Reporters complain about business. We overlook the constant improvements in our lives made possible by greedy businesses competing for your money. Think about how our access to entertainment has improved.
"When I was a kid," says Sean Malone in a new video for the Foundation for Economic Education, "my TV broadcast options were PBS, Fox, ABC, NBC, and CBS. Depending on the weather, it was hit or miss whether or not they were even watchable."
1977 brought the first video rental store. "We literally had to rent a VCR along with two or three movies we could get on VHS from Blockbuster," Malone reminds us, pointing out how much changed. "Now just about anything I've ever wanted to watch is available at the click of a button."
Here's a short version I released this week of the FEE video. It wasn't government or big movie studios that made the amazing array of new options available. They dragged their feet. Malone points out that "the astounding wealth of home entertainment options we have today are the result of entrepreneurial start-ups, like Blockbuster."
Blockbuster letting people watch movies whenever we wanted was a big improvement. But people are ingrates about the things capitalism makes possible. In the 1990s, people complained that Blockbuster's chokehold on video entertainment was so strong that the company would be able to censor anything it didn't like.
Special sanitized versions of movies were distributed through Blockbuster. How would we ever get to see the movies as they were originally intended? Clearly, Blockbuster was a monopoly. Government should regulate "Big Videotape" and break up the Blockbuster monopoly!
Government didn't. Yet Blockbuster is now bankrupt. Its competitors offered so many better things.
That's something to think about now when people call Facebook and Google monopolies. A few years ago, people claimed Netflix had a monopoly.
But without government suppressing competition, Netflix had no way to maintain its temporary hold on the streaming market. Other companies caught up fast. Customers decide which businesses succeed and which ones fail.
This is why centrally planning an economy doesn't work. "Politicians and bureaucrats don't know what people are going to value," explains Malone. "They pick winners and losers based on what they want or what they think is going to earn them the most important allies."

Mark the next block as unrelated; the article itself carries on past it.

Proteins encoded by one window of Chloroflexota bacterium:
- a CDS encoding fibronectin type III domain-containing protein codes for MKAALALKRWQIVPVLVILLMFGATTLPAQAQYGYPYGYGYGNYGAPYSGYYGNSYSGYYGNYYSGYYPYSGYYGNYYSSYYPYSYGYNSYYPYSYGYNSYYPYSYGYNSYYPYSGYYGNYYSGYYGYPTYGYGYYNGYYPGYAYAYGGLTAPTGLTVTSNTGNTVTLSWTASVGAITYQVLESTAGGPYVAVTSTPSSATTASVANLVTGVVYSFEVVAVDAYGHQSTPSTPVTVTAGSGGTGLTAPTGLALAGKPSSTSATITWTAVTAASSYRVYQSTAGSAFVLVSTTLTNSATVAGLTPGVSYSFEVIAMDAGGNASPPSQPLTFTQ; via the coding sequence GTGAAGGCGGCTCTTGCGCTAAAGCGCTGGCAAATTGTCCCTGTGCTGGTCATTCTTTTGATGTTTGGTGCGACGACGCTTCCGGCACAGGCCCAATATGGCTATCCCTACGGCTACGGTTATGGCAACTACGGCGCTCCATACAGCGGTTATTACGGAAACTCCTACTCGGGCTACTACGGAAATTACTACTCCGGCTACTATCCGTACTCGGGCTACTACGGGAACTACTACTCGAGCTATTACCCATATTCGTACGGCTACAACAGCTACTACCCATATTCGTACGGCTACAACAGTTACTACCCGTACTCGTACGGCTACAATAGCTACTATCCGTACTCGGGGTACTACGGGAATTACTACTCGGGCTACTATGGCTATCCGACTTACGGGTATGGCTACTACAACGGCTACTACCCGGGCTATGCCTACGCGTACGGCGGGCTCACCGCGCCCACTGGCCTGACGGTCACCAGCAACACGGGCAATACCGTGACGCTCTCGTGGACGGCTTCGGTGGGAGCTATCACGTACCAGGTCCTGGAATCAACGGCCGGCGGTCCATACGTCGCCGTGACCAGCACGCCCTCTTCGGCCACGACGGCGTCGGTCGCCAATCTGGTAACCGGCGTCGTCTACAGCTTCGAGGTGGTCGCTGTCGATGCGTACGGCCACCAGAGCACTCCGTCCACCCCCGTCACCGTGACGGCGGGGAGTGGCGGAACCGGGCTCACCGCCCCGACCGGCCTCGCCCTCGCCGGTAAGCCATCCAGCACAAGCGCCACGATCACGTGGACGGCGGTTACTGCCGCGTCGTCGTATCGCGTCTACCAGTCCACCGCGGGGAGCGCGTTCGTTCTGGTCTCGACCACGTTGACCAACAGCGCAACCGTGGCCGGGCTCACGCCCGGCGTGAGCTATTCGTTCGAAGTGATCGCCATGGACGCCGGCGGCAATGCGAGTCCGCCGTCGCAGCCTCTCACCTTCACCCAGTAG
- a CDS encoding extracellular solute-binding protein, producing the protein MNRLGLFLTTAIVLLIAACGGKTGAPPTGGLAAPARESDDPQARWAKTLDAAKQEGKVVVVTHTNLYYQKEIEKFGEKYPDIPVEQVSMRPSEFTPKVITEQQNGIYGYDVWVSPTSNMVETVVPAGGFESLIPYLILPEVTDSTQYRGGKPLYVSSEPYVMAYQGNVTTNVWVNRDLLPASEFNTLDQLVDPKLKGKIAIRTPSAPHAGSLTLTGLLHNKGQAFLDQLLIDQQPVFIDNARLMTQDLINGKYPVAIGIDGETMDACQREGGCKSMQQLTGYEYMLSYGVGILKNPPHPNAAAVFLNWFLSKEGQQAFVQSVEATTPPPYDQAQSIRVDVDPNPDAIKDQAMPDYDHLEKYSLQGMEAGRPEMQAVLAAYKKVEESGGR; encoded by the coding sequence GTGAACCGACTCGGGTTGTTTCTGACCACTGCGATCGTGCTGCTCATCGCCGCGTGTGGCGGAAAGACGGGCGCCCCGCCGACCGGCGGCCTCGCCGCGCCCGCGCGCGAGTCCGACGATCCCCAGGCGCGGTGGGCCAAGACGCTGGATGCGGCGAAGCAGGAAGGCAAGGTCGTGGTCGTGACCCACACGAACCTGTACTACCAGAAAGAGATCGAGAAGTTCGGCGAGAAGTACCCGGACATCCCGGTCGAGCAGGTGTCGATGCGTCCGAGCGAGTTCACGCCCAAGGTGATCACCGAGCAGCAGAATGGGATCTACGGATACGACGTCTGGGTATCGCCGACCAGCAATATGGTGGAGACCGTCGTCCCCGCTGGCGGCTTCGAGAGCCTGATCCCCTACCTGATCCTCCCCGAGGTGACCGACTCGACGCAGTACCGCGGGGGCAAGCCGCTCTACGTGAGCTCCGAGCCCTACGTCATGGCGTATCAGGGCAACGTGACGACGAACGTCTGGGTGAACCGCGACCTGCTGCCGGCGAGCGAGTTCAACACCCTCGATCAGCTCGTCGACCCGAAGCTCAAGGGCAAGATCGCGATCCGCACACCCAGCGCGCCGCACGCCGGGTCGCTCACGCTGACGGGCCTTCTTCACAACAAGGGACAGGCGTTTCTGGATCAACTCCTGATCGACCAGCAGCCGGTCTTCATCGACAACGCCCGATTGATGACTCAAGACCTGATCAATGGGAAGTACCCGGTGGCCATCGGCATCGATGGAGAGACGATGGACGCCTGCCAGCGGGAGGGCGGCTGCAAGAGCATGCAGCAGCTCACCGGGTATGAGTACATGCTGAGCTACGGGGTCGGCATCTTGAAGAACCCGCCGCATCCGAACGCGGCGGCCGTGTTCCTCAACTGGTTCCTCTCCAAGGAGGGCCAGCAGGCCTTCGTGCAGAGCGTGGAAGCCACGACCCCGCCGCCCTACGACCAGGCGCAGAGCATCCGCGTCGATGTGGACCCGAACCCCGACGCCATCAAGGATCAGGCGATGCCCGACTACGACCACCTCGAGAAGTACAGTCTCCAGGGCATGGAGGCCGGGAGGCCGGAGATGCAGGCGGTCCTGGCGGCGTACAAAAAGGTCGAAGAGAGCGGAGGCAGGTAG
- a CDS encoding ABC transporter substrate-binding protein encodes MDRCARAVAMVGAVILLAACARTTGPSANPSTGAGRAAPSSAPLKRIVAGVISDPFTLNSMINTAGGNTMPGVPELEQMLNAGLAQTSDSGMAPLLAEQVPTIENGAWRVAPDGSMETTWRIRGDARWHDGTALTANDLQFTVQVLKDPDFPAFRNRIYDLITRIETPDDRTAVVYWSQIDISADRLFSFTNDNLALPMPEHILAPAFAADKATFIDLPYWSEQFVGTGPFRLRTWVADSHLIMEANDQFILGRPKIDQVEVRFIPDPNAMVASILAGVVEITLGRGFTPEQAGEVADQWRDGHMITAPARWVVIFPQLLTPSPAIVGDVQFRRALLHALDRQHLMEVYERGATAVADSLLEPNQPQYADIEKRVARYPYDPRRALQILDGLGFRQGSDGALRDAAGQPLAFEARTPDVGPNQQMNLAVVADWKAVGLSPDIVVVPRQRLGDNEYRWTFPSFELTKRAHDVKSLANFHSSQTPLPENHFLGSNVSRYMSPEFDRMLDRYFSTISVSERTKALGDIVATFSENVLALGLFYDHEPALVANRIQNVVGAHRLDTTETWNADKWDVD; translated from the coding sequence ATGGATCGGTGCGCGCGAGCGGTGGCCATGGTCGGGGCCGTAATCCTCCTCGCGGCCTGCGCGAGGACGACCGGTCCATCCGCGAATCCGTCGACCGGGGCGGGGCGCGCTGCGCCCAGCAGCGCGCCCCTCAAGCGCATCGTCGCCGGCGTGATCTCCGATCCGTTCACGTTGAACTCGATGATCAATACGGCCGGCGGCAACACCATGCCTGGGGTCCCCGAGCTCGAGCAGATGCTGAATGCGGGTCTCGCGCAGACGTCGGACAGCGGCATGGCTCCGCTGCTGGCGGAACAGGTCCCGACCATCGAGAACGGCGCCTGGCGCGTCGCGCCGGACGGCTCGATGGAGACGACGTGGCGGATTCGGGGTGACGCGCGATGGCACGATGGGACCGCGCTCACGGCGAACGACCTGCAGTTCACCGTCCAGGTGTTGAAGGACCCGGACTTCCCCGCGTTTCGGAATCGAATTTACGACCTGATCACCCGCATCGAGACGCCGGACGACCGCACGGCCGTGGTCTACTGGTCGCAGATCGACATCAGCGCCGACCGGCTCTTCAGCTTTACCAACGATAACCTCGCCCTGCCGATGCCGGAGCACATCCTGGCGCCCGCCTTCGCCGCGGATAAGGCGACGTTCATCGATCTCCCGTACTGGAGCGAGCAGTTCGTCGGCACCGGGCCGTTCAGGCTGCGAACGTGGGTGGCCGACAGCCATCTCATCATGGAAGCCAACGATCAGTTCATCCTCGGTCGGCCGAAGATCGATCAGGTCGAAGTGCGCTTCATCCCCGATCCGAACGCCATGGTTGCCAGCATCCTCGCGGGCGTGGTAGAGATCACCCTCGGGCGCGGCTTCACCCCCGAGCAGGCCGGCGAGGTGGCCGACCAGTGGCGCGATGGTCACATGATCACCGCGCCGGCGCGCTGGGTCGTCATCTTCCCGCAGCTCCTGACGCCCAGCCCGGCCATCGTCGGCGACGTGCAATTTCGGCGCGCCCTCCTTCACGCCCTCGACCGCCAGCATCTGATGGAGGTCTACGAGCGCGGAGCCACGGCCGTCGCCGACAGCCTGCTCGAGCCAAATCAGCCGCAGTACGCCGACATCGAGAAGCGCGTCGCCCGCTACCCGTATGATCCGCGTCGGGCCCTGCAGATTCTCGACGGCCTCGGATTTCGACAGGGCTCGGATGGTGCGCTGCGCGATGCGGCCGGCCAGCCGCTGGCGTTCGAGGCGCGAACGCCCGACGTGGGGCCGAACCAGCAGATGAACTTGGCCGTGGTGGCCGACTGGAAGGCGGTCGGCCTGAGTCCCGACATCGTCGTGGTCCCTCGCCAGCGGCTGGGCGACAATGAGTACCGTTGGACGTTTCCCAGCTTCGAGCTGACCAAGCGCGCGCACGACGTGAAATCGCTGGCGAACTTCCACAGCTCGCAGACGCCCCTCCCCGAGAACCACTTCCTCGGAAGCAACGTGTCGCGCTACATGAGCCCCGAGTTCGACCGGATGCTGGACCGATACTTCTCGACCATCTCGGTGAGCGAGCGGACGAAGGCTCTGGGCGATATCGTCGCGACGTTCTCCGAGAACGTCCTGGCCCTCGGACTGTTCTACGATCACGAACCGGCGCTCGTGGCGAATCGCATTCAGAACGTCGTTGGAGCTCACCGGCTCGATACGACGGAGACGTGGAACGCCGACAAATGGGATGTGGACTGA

Blockbuster's demise began when it charged a man named Reed Hastings $40 in late fees. That annoyed him so much, he started a subscription-based, mail-order movie rental company he called Netflix.
Then, Netflix made movies available online.
Now we have instant access to more entertainment than ever through Disney+, Hulu, Amazon Prime, etc., all for a fraction of the cost of the original Netflix.
Still, we complain. That's how it is with capitalism, and it's a wonderful thing. While we complain, entrepreneurs like Hastings invent faster, easier ways to get us what we want. Many offer us options we never knew we wanted, putting old giants out of business.
There is an economics lesson in that. When entrepreneurs face competition, they often lose, but the fights make life better for us consumers.
This process of old things being replaced by new and better ones was dubbed "creative destruction" by economist Joseph Schumpeter. We see creative destruction in every industry.
The first flip phone cost $1,000 and couldn't do the things we expect phones to do today. Competition drove further innovation. We got the Blackberry, and then the iPhone.
What amazing things will businesses come up with next?
Malone's video points out that the best way to find out is to keep government and central planning out of the mix.
Once government wades in with regulations, it tends to freeze the current model in place, assuming it's the best way to do things.
But the best way to do things is one that we haven't even thought of yet, produced by the endless creative process called competition.
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